How to Become More Independent at Work

Reviewed by Chris Leitch

Illustration of a happy business woman standing in front of other people faded into the background

Who doesn’t want greater autonomy at work?

For too long, you’re like many other professionals hitting the concrete jungle by having been micromanaged over every minute task delegated by your superiors. With somebody breathing down your neck all the time, it can be hard to complete your project or just enjoy your job.

Whether this is the company culture or the management philosophy, it’s not something that you will look back on with great nostalgia as your career advances and you become the new head honcho at an up-and-coming startup.

Until you move on to something better, there are ways to ensure that you can be more independent at the office.

As you embark upon this war of independence, it’s important to realise that being left alone to do your thing will not happen overnight. This is an incremental venture, but the journey of 1,000 steps to be afforded even a shred of independence is worth it in the end.

So, what is this fool-proof plan to be more independent in the workplace? In this article, we explore the 10 best tips to make it happen.

1. Enhance Your Reliability

How dependable are you? Are you the last to arrive and the first to leave? Or are you more of a go-getter who is the first to arrive and the last to leave? Does everyone turn to you for assistance?

Indeed, improving your reliability can go a long way in proving that you can be independent at work.

Rather than perusing Facebook or extending your bathroom break into an hour-long affair, you’re someone who only concentrates on your job.

Anytime your manager asks you for some help by staying late or taking some work home, you do it. If someone is absent for the day and something must get done, you fill in nicely without any complaints. Heck, it may even be that when something is missing at the office, everyone knows that your sublime organisational skills will help them locate the item.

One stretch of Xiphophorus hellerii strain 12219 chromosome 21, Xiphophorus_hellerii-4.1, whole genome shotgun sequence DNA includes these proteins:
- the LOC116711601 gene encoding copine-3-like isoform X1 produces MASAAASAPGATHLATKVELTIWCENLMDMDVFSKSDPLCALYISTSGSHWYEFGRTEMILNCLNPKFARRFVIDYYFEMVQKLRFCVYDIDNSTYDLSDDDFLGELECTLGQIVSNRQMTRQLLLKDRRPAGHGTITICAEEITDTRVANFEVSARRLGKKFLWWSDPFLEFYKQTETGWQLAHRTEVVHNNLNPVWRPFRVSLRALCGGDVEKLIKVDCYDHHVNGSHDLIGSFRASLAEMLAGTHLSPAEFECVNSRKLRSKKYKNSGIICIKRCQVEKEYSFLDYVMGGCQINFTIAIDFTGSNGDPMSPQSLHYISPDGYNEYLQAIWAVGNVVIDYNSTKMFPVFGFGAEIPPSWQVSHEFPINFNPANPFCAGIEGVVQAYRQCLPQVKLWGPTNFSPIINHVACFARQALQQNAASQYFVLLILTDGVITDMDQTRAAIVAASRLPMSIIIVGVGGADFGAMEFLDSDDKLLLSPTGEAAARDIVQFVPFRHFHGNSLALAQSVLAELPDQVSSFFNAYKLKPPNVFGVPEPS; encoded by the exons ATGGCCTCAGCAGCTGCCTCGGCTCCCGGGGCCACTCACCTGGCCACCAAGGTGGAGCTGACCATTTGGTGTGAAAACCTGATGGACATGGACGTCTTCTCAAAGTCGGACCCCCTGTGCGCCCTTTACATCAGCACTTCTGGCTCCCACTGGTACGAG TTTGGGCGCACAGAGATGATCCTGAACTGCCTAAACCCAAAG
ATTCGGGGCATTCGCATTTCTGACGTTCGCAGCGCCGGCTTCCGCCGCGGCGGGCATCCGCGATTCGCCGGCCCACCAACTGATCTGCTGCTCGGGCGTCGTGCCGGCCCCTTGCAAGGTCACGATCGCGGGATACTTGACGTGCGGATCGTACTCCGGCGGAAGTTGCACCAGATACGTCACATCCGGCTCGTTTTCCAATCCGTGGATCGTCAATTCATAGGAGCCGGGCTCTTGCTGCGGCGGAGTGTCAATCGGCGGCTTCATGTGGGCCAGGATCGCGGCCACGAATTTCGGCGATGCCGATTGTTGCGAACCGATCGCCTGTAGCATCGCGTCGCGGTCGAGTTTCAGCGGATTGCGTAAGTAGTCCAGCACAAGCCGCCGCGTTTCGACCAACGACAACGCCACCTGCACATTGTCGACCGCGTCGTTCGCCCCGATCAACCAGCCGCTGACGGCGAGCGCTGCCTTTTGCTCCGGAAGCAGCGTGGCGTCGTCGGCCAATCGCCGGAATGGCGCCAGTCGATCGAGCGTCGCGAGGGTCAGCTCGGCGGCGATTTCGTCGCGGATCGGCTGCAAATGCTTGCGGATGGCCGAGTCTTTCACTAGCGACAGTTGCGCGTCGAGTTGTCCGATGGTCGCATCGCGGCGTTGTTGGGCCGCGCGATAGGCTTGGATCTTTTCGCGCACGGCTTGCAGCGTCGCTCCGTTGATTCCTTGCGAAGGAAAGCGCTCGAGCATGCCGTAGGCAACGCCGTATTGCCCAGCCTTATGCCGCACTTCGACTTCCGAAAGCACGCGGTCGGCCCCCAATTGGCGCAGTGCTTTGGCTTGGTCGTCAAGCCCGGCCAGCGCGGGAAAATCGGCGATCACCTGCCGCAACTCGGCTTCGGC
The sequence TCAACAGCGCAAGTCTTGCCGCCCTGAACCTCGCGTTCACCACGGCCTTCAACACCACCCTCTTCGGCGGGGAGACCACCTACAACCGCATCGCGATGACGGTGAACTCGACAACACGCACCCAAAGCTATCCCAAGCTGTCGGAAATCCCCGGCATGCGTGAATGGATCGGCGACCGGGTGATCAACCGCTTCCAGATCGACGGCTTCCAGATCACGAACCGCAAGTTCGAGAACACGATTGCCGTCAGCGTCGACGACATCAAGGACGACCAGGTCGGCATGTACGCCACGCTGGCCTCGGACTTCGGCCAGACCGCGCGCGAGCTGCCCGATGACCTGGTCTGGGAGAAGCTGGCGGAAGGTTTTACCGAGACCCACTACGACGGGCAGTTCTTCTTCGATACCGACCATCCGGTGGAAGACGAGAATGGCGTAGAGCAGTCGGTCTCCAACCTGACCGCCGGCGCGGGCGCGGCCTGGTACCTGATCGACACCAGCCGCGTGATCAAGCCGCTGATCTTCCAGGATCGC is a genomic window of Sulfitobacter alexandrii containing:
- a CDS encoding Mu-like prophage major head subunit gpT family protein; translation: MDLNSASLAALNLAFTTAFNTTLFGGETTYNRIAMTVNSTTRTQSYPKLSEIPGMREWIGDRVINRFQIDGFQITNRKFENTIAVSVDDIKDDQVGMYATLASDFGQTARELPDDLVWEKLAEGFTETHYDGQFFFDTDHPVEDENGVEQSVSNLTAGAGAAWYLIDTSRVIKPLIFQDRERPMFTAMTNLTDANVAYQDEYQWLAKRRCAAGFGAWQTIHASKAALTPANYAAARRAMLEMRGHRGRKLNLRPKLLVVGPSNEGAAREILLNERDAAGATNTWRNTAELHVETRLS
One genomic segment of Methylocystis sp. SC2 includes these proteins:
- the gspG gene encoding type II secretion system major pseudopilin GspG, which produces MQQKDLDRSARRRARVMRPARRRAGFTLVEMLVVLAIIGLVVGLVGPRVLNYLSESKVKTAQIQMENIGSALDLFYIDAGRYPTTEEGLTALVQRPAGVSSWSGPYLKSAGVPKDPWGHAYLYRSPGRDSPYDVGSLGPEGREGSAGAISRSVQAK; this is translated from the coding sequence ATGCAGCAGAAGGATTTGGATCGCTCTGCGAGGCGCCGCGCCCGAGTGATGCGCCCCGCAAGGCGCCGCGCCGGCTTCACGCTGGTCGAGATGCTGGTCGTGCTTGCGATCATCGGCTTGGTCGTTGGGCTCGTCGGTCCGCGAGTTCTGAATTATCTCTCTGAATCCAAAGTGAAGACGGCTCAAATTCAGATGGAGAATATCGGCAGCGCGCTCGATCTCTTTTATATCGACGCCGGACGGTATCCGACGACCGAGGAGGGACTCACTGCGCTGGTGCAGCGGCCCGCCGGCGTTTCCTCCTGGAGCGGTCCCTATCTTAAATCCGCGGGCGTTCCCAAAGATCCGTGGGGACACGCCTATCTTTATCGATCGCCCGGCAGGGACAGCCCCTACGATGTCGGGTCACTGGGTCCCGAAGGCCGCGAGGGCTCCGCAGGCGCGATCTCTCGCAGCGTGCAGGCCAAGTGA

This is how you gain autonomy in the workplace.

2. Add New Skills to Your CV

If the last time you updated your CV was right after graduation, then it’s about time you add to your CV.

No matter what industry you work in, it’s always a good idea to improve upon your human capital, whether it’s learning a new skill or getting certification in a specific field.

You not only increase your odds of landing employment but you also showcase to your current employer how seriously you take your career, which is something that may be lacking for a lot of new-generation professionals.

Therefore, if you’re spending your own time in enhancing your credentials, you’ll highlight your endeavour to be an authority source in your profession – why wouldn’t somebody extend greater independence to you?

3. Consider Additional Opportunities

Consider this for a moment: have you been offered additional opportunities at work? They don’t have to be anything glorious and extraordinary. They could be anything from working with seasoned veterans on an important project to participating in a meeting with crucial clients. If so, you may be groomed for big things at the firm.

That said, if you have been turning down these chances, immediately change course!

Every time you get one of these opportunities, you should take it. This is great for your career – plus, you’ll likely be afforded luxuries at the office, whether it’s greater independence or a promotion.

4. Enquire about Telecommuting

Wait a minute. You want to be provided more independence at work by doing your job remotely. Hear us out for a moment!

As you accumulate more time to your tenure at the firm, you should start to enquire about telecommuting, whether it’s to work from home or at a coffee shop. It doesn’t need to be permanent or every day of the week.

The purpose is to spotlight your initiative. The most important thing is that you show how responsible you are completing your job from the comfort of your living room. You take it seriously by being at your desk throughout your shift; you don’t wander to your sofa to play Super Nintendo, and you finish your assignments.

By telecommuting, you could attain more independence when you return to the office. It’s 4D chess! Plus, you may need to get accustomed to this new way of work, anyway, since the corporate world is seemingly adopting a work-from-home business model on a permanent basis.

5. Take a Break from Work

Let’s be honest: you don’t need to be chained and married to your job to develop your career. A lot of professionals make the mistake of thinking that they must eat, sleep and breathe the company.